Stakeholders and implementers were interviewed with a customised interview tool translated into the local language. The analysis provided valuable insights into the key cost drivers and identified the significant loss of time recorded by community activists travelling between villages and the potential for significantly increased supervision costs in deep rural settings.

These findings will inform the planning for the expansion of interventions to other districts.

Sexual and reproductive services will improve health of SA's youth

Project name:
The Understandibility, Accessibility and Acceptability of the Provisions of Sexual and Reproductive Health Services in Schools in South Africa

Sector:
Health
Education
Public and Social
Africa’s youth

Area of Expertise:
Behavioural sciences

Client:
Department of Basic Education (funded by Bill & Melinda Gates Foundation (BMGF) United Nations Population Fund (UNFPA))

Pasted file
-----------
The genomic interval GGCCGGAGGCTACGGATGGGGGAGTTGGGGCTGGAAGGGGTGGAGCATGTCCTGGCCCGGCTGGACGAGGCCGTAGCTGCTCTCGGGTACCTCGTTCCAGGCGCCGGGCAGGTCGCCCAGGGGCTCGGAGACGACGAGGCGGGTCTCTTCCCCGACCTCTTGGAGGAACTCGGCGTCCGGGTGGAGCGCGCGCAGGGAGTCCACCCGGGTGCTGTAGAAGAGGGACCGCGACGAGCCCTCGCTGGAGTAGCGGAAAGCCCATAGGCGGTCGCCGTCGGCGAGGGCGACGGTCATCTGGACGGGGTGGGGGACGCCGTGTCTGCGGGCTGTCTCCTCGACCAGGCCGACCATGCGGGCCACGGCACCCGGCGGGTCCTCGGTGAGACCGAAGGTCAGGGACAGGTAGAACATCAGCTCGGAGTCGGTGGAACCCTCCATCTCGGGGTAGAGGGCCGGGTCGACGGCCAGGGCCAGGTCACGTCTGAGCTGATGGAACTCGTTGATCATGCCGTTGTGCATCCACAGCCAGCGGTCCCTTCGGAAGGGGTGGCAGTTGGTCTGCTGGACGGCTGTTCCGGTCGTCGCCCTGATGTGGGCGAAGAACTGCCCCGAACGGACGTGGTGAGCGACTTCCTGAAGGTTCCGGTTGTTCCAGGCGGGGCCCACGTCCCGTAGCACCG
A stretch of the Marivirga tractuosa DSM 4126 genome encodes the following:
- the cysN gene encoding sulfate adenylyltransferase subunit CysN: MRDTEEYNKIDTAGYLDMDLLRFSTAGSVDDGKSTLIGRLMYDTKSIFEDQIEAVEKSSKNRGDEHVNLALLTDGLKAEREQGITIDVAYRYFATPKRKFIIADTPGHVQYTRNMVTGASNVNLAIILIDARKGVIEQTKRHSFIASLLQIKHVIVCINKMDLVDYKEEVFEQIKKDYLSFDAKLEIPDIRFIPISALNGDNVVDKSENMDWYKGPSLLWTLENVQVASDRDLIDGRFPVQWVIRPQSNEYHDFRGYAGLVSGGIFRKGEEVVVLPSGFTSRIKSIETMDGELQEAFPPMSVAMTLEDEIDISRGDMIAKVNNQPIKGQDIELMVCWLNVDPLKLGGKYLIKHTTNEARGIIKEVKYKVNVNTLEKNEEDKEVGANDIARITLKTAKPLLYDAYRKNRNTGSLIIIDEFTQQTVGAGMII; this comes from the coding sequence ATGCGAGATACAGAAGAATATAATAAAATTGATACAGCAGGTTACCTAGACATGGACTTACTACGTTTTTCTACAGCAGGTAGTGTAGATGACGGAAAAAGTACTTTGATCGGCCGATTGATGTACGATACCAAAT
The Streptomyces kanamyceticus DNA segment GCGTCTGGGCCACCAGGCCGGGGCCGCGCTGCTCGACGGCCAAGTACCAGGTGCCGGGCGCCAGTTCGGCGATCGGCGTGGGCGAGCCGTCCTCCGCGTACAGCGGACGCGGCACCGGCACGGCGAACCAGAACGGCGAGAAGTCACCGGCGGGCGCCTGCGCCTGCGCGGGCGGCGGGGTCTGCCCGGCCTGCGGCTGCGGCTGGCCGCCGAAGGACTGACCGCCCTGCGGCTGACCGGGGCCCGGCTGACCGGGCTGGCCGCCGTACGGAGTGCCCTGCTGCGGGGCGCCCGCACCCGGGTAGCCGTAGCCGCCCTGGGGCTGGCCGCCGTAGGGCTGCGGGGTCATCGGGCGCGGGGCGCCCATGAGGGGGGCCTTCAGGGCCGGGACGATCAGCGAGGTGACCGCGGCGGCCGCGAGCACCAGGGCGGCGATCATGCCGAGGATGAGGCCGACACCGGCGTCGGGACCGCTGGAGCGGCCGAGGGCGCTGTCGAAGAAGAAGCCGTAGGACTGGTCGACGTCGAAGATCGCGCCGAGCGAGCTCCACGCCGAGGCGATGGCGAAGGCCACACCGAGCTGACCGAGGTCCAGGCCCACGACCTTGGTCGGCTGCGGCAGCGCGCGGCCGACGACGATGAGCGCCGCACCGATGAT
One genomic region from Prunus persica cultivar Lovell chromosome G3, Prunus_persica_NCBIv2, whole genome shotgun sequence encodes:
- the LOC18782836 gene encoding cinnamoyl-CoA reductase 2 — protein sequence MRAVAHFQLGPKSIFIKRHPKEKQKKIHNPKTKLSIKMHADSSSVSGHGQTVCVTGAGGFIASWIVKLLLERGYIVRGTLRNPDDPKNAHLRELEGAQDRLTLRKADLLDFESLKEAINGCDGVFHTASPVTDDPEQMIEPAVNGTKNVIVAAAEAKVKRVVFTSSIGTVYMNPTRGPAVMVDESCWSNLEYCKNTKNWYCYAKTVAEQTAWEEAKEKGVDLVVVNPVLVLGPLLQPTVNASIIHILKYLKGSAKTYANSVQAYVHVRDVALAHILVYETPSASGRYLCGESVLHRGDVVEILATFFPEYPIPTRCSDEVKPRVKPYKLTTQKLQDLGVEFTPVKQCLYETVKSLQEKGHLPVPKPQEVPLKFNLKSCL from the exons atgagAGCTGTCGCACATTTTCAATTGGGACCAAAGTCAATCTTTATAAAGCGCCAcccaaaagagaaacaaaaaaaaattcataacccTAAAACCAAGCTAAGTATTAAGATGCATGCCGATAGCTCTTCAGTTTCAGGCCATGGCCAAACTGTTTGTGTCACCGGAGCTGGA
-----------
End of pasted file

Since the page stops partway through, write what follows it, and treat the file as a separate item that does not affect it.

Date:
2018 - 2019

Country:
South Africa


Access to sexual and reproductive (SRH) services, including contraceptives, HIV testing and counselling, pregnancy testing and family planning are desirable in schools as youth have limited information and access to these services and products.

Genesis Analytics supported the Department of Basic Education (DBE) to investigate the understanding, accessibility and acceptability of providing sexual and reproductive health (SRH) services to boys and girls attending school in South Africa.

Our team undertook discussions with school leaners to understand what their SRH needs were and how best to deliver these services and products that would encourage their appropriate use among learners.

We also conducted interviews with teachers and discussions with parents to understand what was acceptable and feasible in terms of making these services and products available at schools.